78194 - Forensic Neuropsychology.

Course Unit Page


This teaching activity contributes to the achievement of the Sustainable Development Goals of the UN 2030 Agenda.

Good health and well-being Quality education Reduced inequalities

Academic Year 2021/2022

Learning outcomes

At the end of the course, students will have knowledge of: -neuropsychology applied to the forensic practice, - the social and juridical consequences of cognitive and behavioral disorders,- the consequences and assessment of loss of capacity, especially with regard to the assumption of responsibility.

Course contents

Contents will include both the theoretical aspects of the interaction between law and neuroscience (e.g., neuroethics, and the impact of neuropsychological research on judicial decision making), as well as more practical aspects (e.g., the use of neuropsychological evidence in legal proceedings).

The course articulates in two modules, lasting 30 hours each, which will focus on:

Elisa Ciaramelli's module (Module 1)

  • the neuropsychological assessment in the forensic context
  • the cognitive and neural bases of free will
  • psychogenic amnesia, simulated amnesia, and lie-detection techniques
  • the assessment of brain and emotional trauma, and post traumatic stress disorders

Michela Candini's module (Module 2)

  • the psychology of eyewitness testimony
  • false memory and suggestibility in criminal proceedings
  • the cognitive and neural bases of moral judgment in psychopathy

The course will take place during the II semester (March/April 2022), at the Cesena Campus of the School of Psychology and Education (address: p.zza A. Moro, 90).


Obligatory course readings:

  • Stracciari A., Bianchi A., Sartori G., Neuropsicologia forense, Il Mulino, Bologna, 2010.
  • The slides presented during each class. Please note these are meant as integrative, not alternative, of the course readings. The slides will be available after the classes on https://campus.unibo.it/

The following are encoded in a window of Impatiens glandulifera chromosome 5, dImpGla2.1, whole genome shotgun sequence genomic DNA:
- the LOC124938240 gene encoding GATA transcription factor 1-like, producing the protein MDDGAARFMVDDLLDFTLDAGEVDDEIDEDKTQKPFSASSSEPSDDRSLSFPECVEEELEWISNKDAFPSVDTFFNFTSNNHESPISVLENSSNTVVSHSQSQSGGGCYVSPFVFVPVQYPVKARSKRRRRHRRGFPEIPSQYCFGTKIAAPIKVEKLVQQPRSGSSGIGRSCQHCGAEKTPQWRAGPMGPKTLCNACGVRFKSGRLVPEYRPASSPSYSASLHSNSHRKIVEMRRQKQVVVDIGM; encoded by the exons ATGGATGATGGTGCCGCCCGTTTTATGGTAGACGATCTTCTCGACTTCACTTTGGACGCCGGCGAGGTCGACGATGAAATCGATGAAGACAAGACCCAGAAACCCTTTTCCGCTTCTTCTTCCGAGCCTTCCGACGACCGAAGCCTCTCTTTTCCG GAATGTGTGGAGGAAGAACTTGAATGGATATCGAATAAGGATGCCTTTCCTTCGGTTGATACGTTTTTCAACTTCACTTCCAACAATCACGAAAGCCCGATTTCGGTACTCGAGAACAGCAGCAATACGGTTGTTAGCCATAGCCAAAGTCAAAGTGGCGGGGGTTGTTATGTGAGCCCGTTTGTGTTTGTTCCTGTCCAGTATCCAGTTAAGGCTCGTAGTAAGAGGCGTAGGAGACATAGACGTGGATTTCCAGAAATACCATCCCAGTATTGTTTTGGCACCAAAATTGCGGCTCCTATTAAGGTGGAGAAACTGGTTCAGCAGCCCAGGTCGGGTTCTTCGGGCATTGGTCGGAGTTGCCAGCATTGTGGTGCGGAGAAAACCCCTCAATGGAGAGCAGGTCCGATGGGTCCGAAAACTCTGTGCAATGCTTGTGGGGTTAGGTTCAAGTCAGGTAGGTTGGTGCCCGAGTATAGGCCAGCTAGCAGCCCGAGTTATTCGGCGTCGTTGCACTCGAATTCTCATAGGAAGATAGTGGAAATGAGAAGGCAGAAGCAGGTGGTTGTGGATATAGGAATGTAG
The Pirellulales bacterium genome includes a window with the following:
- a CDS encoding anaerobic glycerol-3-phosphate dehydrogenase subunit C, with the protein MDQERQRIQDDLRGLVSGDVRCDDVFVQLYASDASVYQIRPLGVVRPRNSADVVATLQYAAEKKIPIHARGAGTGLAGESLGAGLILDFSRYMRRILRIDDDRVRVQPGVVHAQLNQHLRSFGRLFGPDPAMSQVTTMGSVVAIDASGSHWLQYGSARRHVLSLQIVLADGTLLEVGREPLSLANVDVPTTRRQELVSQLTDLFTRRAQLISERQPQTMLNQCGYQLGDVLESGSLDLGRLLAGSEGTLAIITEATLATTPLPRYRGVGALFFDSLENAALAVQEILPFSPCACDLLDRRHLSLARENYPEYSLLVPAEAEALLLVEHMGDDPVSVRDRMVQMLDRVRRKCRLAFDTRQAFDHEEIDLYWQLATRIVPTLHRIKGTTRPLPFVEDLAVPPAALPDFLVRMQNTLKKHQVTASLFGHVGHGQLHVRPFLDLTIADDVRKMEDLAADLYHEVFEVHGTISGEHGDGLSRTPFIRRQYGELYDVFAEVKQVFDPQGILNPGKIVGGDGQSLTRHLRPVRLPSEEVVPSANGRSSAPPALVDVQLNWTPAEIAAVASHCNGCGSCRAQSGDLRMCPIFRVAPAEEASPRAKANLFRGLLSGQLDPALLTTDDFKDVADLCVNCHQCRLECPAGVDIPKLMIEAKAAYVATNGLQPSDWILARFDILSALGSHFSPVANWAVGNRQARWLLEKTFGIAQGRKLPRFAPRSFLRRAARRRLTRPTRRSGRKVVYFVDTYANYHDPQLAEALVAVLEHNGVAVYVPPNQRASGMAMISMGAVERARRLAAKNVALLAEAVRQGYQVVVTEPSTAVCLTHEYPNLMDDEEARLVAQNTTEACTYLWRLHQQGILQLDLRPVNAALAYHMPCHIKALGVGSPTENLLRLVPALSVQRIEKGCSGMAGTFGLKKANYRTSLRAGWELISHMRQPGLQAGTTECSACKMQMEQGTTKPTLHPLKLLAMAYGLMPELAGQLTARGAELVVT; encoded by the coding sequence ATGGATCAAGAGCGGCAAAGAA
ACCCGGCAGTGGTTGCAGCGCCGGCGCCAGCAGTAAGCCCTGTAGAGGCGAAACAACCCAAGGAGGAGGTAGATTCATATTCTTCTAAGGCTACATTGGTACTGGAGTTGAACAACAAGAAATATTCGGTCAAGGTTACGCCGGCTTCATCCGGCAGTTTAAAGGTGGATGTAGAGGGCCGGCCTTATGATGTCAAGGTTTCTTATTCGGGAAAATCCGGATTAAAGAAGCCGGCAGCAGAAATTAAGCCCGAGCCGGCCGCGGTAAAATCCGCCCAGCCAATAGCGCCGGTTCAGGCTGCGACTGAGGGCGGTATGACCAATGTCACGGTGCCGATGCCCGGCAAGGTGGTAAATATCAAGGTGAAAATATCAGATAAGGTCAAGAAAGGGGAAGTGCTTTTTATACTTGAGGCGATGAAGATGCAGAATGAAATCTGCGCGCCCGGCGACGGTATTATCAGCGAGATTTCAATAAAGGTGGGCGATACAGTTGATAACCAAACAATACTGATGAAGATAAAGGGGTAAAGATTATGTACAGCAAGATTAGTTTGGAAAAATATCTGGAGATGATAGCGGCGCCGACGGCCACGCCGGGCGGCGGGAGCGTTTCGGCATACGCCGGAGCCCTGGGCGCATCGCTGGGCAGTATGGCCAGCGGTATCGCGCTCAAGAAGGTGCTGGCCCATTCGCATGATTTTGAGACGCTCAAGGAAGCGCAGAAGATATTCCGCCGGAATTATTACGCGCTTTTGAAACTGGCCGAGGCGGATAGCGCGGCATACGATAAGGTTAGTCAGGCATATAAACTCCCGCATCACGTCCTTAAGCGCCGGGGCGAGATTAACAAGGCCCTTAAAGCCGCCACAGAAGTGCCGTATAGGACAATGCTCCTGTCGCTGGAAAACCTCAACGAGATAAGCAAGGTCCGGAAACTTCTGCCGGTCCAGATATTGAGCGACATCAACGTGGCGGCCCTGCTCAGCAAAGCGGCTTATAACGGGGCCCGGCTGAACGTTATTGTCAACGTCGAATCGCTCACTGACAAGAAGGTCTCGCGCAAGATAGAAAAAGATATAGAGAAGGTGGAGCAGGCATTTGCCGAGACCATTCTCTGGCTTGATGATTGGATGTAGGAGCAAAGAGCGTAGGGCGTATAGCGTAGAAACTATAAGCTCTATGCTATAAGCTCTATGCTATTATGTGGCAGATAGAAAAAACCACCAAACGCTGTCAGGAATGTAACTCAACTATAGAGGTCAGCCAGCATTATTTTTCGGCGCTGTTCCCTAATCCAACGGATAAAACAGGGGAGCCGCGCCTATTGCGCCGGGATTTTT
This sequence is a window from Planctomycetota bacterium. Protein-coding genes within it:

Additional, optional couse readings will be proposed during the course, and made available on https://campus.unibo.it/

Teaching methods

Frontal lessons, discussion of scientific papers, discussion of expert cases, practical exercitations and discussions held by students.

Assessment methods

The final exam assesses the expected learning outcomes outlined above, including knowledge of the techniques, methods, and criticalities of forensic neuropsychology, and the contribution the neurosciences can give to law and legal proceedings, for example in terms of the assessment of capacity and imputability, and of the consequences of brain and emotional trauma.

The exam is written, lasts 1.5 hours, and consists of 4 open questions (2 questions relative to E. Ciaramelli's module, 2 questions relative to L.Sammicheli's module), each of which can receive a maximum score of 30. The final score (expressed out of 30) is the average of the scores attained at the 4 questions. The maximal score (30/30) will be given to students proving to know and reason critically and flexibly about the topics of the course, their theoretical rationale and implication for the forensic context, and will respond to all questions precisely and completely. A final score of 30 cum laude will be given to students who will attain a score of 30 on each question. On the basis of the correctness and completeness of the answers, scores will range from 30 to 18.

During the exam, it will not be allowed to use any support, including books, notes or IT devices.

It is necessary to sign up for the examination through the dedicated website, and within the deadline. Any problem in registering through the website should be promptly communicated to the administrative staff.

IMP: Any changes in the exam procedures necessary due to the health emergency will be promptly communicated in the News section.

Teaching tools

PowerPoint slides, scientific papers and reviews, collective discussions of expert cases. For this reason, attending the course is highly recommended though not necessary.

Links to further information


Office hours

See the website of Elisa Ciaramelli

See the website of Michela Candini